Let’s take a multi-story building. In the simple example below, I have 4 floor plates stacked on top of each other……
Now let’s say that I want to add an elevator shaft up the entire height of the building- it could also be a stair well, service riser, etc, etc. To do so, I am going to need to create openings in each of the floor elements. There are two primary methods of doing this- and one is (arguably) more efficient and flexible than the other. The first method is to create an opening in each separate floor element. If I start at the ground floor, I would select the floor element and then hit “Edit Sketch” to return me to “Sketch Mode” where I can sketch out an inner closed loop to define the boundary of my opening. In the image below you will see the ground floor element in Sketch Mode- the larger pink rectangle being the boundary of the outer perimeter and the smaller rectangle being the boundary of my new opening…….
Once I come out of Sketch Mode (by hitting the Green Tick), the floor element is recreated to include the opening we just sketched…..
At this point I have two choices: Either repeat the same process for each of the remaining floor elements (quite laborious!), or I could delete the rest of the original floor plates above, select the floor plate I have just edited and Copy to Clipboard and then Paste to Selected Levels. Either of these two methods would do what we need. However: The problem comes if and when we need to edit those floor openings. Let’s say we need to change the position of the elevator shaft or just its dimensions. We would have to edit each of the floor plates in turn OR edit one, delete the others and then us the Paste to Selected Levels technique again. Either way, it’s a bit of a pain.
Thankfully, there is a much more elegant and efficient method of creating our multiple floor openings for our elevator- and that is to use the Shaft Opening tool. The best thing about this method is that it requires no editing at all of your floor plates- so just go ahead and create all the floor elements you need and then add all the openings in one hit by use of the Shaft Opening tool. The Shaft Opening tool can be found on the Architecture menu, Opening panel….
The Shaft Opening tool uses “Sketch” Mode- so you’ll see the familiar Red Cross and Green Tick. When you are in Sketch Mode, note you can toggle between drawing Boundary Lines (ie the perimeter of your opening in plan) and Symbolic Lines- which I’ll mention in a second.
Using Boundary Lines, go ahead and sketch the perimeter of your floor opening. In this example below, let’s assume I’m creating a feature stair well that ascends up through all floors…..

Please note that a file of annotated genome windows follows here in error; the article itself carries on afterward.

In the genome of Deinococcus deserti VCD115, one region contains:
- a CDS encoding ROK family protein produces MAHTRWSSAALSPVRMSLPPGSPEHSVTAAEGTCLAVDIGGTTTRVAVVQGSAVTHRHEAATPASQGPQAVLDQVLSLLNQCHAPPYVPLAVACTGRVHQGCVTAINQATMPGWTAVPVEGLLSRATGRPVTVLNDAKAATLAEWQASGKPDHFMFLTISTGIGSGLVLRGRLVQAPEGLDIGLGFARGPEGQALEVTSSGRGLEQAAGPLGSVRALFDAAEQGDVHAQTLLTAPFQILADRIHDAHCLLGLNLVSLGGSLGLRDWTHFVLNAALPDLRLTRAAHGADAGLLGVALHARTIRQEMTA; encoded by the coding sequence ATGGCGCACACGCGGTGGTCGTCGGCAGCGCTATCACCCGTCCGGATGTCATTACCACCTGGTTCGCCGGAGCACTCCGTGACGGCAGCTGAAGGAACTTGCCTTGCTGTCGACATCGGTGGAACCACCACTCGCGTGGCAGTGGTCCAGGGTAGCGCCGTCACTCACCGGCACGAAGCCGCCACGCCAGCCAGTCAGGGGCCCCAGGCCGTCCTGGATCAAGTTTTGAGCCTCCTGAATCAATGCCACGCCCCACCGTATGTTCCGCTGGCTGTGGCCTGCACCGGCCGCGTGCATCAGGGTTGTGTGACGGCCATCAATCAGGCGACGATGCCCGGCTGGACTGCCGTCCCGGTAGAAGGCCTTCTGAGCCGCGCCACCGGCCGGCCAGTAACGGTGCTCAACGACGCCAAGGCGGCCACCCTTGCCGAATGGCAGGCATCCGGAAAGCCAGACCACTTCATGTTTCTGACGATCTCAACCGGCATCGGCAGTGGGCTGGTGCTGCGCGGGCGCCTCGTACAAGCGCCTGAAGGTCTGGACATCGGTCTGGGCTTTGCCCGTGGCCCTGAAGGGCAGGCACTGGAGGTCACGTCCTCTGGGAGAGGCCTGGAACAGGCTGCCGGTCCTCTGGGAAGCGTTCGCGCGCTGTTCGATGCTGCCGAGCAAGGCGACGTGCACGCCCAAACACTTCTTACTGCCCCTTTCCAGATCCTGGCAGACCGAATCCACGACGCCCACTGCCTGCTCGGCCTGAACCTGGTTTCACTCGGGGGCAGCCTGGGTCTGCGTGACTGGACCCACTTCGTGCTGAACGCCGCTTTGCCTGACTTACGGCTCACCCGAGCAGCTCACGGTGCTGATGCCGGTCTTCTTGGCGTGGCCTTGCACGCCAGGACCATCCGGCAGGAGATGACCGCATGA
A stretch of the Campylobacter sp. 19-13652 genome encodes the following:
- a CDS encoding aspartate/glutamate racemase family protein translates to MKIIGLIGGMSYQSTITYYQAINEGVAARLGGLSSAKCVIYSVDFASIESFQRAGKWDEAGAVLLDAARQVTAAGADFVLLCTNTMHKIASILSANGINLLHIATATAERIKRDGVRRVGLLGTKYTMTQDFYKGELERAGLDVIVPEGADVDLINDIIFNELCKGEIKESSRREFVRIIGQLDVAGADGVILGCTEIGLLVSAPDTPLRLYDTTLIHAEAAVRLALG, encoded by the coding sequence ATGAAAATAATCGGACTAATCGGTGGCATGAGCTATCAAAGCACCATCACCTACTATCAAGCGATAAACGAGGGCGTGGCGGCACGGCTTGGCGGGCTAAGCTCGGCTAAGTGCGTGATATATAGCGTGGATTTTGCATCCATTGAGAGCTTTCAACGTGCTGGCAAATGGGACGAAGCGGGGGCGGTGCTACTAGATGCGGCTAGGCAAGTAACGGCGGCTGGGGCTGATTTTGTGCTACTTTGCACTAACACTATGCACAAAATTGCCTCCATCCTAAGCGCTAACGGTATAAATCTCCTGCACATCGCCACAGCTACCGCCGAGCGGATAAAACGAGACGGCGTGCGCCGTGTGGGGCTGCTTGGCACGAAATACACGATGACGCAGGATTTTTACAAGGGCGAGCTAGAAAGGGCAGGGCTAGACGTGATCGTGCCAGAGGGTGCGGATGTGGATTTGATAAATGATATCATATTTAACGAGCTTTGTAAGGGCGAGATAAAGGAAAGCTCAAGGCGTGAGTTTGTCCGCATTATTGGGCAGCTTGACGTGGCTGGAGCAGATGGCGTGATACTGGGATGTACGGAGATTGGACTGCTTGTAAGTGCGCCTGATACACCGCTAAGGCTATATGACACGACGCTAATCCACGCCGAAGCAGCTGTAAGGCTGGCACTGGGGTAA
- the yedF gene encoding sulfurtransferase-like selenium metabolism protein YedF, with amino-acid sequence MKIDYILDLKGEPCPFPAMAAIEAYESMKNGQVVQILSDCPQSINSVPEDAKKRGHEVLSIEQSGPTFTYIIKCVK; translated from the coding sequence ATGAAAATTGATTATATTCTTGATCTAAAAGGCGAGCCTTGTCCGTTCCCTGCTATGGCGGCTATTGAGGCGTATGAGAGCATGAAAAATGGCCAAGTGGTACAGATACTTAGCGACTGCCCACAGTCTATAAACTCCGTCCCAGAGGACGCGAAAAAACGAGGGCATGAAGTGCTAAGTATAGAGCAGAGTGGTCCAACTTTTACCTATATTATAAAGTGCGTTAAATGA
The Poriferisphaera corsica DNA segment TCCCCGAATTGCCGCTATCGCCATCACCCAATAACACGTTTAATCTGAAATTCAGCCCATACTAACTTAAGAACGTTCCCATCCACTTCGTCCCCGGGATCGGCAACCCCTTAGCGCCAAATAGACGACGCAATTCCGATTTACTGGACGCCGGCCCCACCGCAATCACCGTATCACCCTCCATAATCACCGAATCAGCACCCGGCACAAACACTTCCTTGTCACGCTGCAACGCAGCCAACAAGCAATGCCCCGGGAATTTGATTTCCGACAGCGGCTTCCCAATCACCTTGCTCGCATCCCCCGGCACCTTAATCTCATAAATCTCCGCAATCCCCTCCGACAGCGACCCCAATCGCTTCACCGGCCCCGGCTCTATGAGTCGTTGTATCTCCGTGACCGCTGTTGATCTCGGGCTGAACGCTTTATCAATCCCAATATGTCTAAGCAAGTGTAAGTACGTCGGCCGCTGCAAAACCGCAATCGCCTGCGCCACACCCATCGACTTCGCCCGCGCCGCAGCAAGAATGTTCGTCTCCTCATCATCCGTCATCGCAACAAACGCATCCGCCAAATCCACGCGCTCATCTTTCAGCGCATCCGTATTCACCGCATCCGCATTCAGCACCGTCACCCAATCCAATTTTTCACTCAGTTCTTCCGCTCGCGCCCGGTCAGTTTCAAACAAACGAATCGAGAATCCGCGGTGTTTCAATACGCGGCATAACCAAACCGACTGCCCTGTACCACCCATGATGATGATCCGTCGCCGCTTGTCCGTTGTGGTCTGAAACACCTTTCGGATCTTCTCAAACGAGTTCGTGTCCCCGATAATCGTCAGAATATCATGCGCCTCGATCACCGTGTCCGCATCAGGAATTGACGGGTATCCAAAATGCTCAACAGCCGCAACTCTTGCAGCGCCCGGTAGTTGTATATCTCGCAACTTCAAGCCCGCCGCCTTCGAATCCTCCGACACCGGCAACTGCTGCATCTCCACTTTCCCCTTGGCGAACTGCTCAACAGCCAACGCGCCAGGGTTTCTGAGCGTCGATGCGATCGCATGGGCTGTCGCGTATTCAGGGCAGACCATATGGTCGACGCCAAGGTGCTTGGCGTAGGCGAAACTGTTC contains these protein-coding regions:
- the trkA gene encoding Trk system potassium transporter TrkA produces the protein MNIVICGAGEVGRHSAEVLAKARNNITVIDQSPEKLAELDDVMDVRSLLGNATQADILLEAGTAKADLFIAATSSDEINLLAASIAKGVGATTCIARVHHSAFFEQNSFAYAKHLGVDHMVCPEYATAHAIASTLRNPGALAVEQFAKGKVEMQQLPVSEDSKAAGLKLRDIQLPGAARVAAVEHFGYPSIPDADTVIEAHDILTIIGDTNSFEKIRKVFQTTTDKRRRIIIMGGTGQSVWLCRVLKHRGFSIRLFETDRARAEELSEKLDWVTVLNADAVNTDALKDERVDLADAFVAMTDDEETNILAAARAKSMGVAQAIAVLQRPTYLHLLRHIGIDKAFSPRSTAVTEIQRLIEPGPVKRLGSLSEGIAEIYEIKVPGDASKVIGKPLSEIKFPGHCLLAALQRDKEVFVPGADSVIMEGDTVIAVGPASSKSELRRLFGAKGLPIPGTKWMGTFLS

Whilst you are still in Sketch Mode, take a look at the Properties for this Shaft object that you are creating. Yes, it acts as it’s own object and as such has a set of parameters that you can control. You will want to set the height of your shaft by associating it’s base and top to Levels in your Project….
A common drawing convention is to show a pair of crossed lines (on a plan view) to denote openings. The Shaft Opening tool allows us to have those detail lines automatically added to each floor plan view that the shaft intersects.
So go ahead and toggle to Symbolic Line and add your lines as desired. This step is optional and will not effect the operation of the Shaft object in any way……
Once you have defined your Boundary and added your Symbolic lines, you can now hit the Green Tick to exit Sketch Mode and consequently create your Shaft Opening. And here is mine……
In the above image I have the Shaft Opening object still selected, hence we can see it’s form in blue. If I deselect it, we see just the openings in the floor that it creates. If we take a look at any of our floor plan views (that the Shaft Opening object cuts through), you can see (in the image below) how Revit automatically adds those symbolic crossed lines onto the opening…..
And lastly: The very best part about forming your vertical openings with this method (as opposed to that summarised in the first part of the tutorial) is twofold:-
A) Is it so easy to make adjustments to the position and/or the shape of the shaft. To change it’s position in plan, just select it (you may need to use the Tab key in order to do so) and then just either drag it or use the Move tool. If you need to change it’s shape (in plan) just select it and hit Edit Sketch….
B) The only categories that the Shaft Opening object cuts through are Floors, Ceilings and Roofs. So you can just add you stair elements or Elevator families to the centre of your shaft and the Shaft Opening object will not effect them in any way!
If you’re new to Revit Architecture, you may be interested in my free “Complete Beginner’s Guide to Revit Architecture” 84 part video tutorial course.